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February 24, 1997


Air: You Can't See It, But It's There!


Purpose:

These are simple experiments that the students can perform to demonstrate the concept that air occupies space.

Grade Level:

1st grade

Essential Elements:

Environmental Essential Elements Across the Curriculum - 75.25 (2) Acquire data through the senses. The student shall be given opportunities to (B) observe properties and patterns of objects, organisms, and events in the environment, and (E) explore the environment.

(3) Classify, order, and sequence data. The student shall be given opportunities to (B) classify matter, forces, energy, organisms, actions, and events from the environment according to similarities and differences. (4) Communicate data and information in appropriate oral and written form. The student shall be given opportunities to (D) describe changes that occur to objects and organisms in the environment.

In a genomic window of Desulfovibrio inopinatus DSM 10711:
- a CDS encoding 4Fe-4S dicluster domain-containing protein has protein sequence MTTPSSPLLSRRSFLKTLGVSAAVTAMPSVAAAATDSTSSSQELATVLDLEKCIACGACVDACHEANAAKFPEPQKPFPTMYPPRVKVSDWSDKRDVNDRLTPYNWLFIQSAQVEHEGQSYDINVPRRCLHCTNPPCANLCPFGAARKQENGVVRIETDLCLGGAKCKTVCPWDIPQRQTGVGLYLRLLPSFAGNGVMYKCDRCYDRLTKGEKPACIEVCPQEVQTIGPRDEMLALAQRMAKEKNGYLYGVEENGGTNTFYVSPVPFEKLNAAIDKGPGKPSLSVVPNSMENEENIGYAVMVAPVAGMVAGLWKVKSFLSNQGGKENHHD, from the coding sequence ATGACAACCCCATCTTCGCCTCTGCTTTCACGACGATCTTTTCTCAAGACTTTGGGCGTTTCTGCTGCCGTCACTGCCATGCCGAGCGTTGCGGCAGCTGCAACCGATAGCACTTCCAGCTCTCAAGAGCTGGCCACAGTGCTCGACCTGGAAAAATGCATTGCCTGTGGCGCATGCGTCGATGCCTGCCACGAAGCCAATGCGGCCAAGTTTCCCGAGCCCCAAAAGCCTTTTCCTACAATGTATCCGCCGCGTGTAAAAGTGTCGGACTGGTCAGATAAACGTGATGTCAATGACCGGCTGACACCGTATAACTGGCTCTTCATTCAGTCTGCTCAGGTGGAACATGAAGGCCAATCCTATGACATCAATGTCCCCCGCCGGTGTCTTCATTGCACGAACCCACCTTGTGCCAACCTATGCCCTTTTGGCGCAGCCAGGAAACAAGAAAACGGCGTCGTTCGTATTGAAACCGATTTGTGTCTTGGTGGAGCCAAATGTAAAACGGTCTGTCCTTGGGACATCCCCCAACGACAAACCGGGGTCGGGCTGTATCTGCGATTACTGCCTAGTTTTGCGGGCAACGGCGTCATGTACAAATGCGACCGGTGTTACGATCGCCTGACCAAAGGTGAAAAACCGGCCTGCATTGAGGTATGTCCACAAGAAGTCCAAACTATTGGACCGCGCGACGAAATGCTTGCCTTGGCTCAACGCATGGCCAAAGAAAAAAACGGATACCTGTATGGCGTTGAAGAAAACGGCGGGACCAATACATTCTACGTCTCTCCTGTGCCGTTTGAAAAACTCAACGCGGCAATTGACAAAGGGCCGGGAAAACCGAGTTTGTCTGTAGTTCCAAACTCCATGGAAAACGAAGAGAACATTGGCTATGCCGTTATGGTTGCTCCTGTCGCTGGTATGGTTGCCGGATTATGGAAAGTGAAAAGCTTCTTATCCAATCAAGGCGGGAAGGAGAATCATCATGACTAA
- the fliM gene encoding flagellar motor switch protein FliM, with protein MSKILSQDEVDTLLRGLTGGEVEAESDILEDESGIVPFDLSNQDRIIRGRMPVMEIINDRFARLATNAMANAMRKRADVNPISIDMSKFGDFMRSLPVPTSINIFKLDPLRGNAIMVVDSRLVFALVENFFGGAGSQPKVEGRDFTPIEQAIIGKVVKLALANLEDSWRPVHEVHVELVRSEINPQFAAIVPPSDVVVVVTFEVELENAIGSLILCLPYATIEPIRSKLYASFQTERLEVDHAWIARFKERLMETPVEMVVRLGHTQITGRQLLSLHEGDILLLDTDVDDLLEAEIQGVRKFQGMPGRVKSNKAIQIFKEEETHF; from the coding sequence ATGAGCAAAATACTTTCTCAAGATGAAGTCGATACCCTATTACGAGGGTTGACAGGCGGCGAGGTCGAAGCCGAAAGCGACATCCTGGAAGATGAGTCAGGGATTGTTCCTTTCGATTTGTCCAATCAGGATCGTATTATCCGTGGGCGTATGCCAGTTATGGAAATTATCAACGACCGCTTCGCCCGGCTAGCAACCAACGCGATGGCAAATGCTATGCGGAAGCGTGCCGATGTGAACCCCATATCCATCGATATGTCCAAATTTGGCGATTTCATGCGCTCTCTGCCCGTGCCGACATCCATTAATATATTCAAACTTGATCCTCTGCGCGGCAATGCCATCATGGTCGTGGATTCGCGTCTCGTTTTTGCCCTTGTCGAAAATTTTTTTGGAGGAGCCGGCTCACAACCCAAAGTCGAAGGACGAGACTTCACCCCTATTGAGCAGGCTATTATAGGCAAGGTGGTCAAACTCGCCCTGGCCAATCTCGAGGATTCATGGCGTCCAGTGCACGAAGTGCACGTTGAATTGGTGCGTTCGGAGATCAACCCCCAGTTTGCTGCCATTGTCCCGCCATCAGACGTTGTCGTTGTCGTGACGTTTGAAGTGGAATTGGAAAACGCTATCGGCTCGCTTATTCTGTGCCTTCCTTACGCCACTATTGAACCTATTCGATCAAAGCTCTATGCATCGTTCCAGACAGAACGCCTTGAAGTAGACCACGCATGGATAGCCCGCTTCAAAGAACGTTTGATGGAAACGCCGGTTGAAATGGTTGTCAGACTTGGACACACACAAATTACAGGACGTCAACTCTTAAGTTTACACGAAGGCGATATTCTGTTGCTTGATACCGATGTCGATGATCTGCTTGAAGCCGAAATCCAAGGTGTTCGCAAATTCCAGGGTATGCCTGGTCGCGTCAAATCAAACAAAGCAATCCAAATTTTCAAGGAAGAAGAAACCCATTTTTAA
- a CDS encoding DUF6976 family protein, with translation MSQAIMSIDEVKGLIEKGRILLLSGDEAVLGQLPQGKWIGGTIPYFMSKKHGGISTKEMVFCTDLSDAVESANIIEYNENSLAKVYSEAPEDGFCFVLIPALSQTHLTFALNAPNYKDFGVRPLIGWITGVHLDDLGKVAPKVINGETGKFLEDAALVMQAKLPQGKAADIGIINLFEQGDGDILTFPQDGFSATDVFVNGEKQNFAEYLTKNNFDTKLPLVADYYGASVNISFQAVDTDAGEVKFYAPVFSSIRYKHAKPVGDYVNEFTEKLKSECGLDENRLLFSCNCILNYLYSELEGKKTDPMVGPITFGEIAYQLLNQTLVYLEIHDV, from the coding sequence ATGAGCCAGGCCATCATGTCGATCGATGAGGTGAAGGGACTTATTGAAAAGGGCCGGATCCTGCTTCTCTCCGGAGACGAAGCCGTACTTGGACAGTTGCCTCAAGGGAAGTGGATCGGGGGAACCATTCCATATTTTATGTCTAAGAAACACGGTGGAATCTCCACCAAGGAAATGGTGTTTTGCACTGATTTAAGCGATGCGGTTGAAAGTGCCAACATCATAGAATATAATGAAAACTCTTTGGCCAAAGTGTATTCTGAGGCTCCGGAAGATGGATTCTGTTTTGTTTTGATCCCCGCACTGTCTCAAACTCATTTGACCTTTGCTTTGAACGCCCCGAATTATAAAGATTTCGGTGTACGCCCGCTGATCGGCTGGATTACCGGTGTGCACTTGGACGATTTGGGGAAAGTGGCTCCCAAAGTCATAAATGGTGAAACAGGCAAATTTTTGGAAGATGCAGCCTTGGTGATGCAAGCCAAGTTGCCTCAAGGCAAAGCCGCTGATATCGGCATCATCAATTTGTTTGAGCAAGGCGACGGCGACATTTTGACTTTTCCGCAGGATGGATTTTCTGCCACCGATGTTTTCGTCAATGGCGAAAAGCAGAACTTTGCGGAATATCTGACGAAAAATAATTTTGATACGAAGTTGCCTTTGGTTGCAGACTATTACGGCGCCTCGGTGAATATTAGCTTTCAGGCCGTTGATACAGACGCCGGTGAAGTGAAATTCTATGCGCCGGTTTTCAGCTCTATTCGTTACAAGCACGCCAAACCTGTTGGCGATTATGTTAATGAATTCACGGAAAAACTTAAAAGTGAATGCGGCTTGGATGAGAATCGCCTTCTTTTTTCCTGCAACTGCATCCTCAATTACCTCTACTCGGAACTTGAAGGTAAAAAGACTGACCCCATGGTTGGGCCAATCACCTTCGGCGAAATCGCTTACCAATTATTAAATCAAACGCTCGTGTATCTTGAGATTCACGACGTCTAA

Objective:

Students will be able to state that air occupies space by performing experiments that show this principle.

Focus:

Ask your students to list their basic needs (this relates to what they have learned in Social Studies). Talk about air. Can the students see air? How do they know it is there? (feel it, smell it)

Background:

Air is all around us. Air is essential for us to live. You may not be able to see air, but by doing the following activites, you will see that air does exist.


Bag Blow Up

Materials:

Procedure:

Have the students open the lunch bag and look inside. Ask the students if there is anything in their bag. Next, have the children blow into the bag and hold the top tight with their hands. What is in the bag now? Discuss that even though air is invisible, it still takes up space.


Bottle Blow Out

Materials:

Procedures:

  1. Help each student push a deflated balloon into their bottle and stretch the open end of the balloon back over the bottle's mouth.
  2. Have the students guess what will happen to the balloon if they were to blow the balloon up inside the bottle. Will the balloon break the bottle, pop, or do nothing? Write down the students responses.
  3. Have each child blow up their balloon!

Evaluation:

After each child completes the experiment, discuss why the balloon did nothing. Because air takes up space, the bottle was full of air. When you try to blow up the balloon, the air trapped inside the bottle prevents the balloon from inflating.

Reference:

Simple Science Experiments, 1994, Evan-Moor Corporation


Acknowledgment:

Sherilyn Tillman, Texas A & M University Corpus Christi TES Course, 1996


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